Proactive in-car onboarding enhancing UX.
Giving you the information you need to understand what the built-in traffic assistant can do for you and how to activate it, you are good to use it around the time when you enter traffic congestion. Seamlessly, you have learnt a new skill. No looking it up in the manual, no how-to-guide on YouTube with the annoying ads upfront. The car just shows you what it can do – simple.
In a smart home setting, finding a good time to interrupt a user’s day with proactive notifications is beneficial. In the car, it becomes an unnegotiable necessity. The wrong timing might distract drivers when they need to concentrate or interrupt a social moment in the car, causing frustration. This decreases not only the overall user experience but might even lead to manual system shutdown of annoyed drivers who put a lot of money into their cars and expected a sophisticated service. Smart voice assistants will have a mechanism in place that continuously monitors the environments inside and outside of the car, taking into consideration previously gained knowledge and using embedded and cloud information to ensure the right timing to be proactive. This means deciding what information is critical for safe driving and reacting with the appropriate call-to action or de-escalation behaviour. This also means deciding if the information is immediately relevant to drivers and will add value to their journey in a user-centred, AI-based evaluation that takes place in real-time.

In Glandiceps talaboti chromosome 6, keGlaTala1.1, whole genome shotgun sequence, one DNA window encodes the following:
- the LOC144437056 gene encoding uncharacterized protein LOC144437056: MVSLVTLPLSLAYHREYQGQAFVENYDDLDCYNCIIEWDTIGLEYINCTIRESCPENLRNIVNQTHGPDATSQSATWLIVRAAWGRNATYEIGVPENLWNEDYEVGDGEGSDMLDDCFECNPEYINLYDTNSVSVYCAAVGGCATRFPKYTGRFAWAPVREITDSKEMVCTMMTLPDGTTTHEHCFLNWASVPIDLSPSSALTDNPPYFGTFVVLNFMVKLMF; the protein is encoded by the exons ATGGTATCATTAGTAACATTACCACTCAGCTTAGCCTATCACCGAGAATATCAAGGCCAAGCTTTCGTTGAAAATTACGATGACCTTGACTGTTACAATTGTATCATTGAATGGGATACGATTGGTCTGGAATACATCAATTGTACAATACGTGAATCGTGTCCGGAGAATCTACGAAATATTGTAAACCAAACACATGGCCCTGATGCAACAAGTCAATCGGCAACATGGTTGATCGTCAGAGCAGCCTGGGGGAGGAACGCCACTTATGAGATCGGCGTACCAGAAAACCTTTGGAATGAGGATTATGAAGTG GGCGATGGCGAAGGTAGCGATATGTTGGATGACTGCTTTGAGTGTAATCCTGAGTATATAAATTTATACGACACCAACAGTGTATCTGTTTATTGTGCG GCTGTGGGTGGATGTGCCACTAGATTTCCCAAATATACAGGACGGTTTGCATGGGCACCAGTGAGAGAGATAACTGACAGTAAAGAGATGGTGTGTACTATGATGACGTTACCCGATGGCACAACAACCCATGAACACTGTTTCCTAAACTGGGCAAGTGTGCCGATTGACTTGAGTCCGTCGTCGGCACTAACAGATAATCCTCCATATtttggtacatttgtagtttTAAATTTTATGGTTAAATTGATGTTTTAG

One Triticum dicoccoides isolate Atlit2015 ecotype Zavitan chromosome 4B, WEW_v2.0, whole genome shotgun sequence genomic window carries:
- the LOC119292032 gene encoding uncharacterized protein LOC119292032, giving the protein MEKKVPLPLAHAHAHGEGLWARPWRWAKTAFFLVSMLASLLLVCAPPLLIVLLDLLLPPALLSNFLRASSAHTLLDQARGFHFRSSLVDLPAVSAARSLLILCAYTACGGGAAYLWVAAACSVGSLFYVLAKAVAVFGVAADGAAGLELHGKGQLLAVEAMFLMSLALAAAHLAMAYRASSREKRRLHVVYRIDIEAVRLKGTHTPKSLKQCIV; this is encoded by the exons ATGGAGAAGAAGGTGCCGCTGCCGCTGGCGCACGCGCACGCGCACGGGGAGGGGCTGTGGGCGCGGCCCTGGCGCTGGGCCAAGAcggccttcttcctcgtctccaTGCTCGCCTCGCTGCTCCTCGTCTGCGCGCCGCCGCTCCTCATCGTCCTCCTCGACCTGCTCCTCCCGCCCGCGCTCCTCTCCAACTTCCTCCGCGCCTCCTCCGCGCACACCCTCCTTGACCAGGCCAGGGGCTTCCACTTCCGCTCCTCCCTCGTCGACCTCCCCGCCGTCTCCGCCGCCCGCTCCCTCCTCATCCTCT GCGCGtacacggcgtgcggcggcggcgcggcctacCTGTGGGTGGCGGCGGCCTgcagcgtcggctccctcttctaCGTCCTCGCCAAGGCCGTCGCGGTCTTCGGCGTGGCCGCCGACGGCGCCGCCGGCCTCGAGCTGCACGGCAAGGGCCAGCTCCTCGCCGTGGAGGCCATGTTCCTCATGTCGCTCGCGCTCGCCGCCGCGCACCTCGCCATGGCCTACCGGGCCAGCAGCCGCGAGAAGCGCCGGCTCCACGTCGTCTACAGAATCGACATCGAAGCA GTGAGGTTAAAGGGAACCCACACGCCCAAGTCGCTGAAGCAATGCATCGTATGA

Looking at our in-car feature teaching example in Cerence Car Life, a family driving in a car with kids will have different needs than a working person who just returns home after a stressful day, looking for some relaxation and entertainment to ease their way into home time. Similarly, young, nervous drivers who have been driving for less than a year will have different needs for learning about advanced driving assistance features than experienced daily drivers on their commute. Smart algorithms are the basis of detecting meaningful moments that increase driver satisfaction throughout the drive, finding the right balance between user and system-initiated conversations when the time is right.